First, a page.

Wisconsin State Fair uses PMC to help keep fair equipment properly maintained and the grounds ready for events throughout the year. Read on to learn more about the Wisconsin State Fair success story.
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Each year in early August, over the course of 11 fun-filled days, nearly a million people visit the Wisconsin State Fair. Livestock, home economics, and horticulture judging are high on the list of favorite fair activities. The Wisconsin State Fair hosts approximately 22,000 entries, awards more than $400,000 in premiums, and distributes more than 30,000 ribbons to the Midwest’s finest dairy and beef cattle, draft horses, goats, sheep, swine, llamas, rabbits, and poultry. Not to mention cakes, cookies, pies, canned goods, quilts, needlepoint, woven items, floral arrangements, and, of course, dairy products.
Before and after the fair, the grounds bustle with rodeos, antique shows, concerts, gun shows, craft shows, auctions, and other festivals such Cajunfest and West Allis Western Days. One of the reasons the grounds are so popular is the new 200,000 square-foot exposition center, where many of the activities are located.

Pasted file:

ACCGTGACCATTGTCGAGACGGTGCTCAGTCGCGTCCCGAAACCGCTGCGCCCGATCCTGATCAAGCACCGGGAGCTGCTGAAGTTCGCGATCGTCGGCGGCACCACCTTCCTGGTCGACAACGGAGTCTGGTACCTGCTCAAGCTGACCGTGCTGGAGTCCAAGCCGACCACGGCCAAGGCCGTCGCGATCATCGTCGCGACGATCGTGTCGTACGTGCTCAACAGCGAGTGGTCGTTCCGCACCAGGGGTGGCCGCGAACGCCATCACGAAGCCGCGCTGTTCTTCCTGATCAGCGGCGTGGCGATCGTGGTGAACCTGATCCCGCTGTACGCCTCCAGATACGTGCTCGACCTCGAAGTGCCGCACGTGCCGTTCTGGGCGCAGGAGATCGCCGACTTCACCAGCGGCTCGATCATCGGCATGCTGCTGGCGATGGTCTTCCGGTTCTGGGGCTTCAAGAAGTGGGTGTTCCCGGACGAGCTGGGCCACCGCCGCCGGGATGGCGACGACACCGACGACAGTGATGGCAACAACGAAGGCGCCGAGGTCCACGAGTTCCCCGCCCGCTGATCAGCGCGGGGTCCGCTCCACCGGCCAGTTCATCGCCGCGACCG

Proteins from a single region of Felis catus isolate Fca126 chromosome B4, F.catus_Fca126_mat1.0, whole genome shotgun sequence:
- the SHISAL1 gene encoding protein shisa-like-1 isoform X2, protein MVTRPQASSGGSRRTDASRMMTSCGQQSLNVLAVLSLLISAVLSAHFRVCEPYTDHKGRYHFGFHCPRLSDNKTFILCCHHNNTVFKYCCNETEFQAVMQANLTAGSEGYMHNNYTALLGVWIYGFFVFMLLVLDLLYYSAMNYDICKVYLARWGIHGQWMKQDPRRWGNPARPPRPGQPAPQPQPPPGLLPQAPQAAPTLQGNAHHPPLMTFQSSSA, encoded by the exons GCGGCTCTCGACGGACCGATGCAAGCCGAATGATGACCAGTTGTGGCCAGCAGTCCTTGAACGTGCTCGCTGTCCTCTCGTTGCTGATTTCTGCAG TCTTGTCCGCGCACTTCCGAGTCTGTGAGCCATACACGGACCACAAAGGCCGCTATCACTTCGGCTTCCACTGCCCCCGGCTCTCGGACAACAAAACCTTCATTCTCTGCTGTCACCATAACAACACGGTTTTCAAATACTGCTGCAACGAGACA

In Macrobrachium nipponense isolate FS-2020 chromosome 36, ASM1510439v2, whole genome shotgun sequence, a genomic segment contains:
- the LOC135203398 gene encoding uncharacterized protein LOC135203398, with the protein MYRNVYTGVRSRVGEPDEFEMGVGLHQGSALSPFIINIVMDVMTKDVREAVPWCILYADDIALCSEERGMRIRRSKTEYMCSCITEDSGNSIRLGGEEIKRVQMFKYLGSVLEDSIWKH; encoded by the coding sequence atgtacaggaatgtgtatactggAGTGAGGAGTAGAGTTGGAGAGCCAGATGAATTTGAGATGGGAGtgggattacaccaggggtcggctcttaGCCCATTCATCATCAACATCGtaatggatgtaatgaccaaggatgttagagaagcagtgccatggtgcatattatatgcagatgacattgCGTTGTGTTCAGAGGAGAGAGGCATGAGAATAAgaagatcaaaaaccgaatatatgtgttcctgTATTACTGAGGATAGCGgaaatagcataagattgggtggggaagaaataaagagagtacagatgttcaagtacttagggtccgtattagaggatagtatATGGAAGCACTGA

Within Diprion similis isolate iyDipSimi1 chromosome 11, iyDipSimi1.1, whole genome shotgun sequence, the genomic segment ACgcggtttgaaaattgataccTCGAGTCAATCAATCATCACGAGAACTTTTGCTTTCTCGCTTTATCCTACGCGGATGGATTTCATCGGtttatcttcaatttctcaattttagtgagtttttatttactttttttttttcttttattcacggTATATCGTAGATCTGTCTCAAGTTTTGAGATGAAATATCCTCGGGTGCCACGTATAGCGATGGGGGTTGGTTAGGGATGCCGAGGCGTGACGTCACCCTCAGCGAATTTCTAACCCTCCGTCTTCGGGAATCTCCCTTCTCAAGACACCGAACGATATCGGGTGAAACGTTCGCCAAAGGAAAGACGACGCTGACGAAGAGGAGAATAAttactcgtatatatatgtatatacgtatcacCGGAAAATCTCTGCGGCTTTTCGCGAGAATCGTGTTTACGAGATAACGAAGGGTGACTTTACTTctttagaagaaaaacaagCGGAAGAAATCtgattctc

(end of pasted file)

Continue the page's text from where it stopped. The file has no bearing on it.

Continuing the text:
Scott Franckowiak, the fair’s grounds department office manager, uses PMC, a computerized maintenance management system (CMMS) from DPSI, to help keep fair equipment properly maintained and the grounds ready for events throughout the year. He says, “It takes a lot of equipment to manage the Wisconsin State Fairgrounds. We maintain a fleet of vehicles, front-end loaders, outdoor maintenance equipment, saws, leaf blowers, drills, power tools, ladders, and non-motorized carts. We use some equipment almost exclusively during the summer, and other equipment during the winter. PMC reminds us to monitor all of the equipment year-round to make sure it’s in working condition.”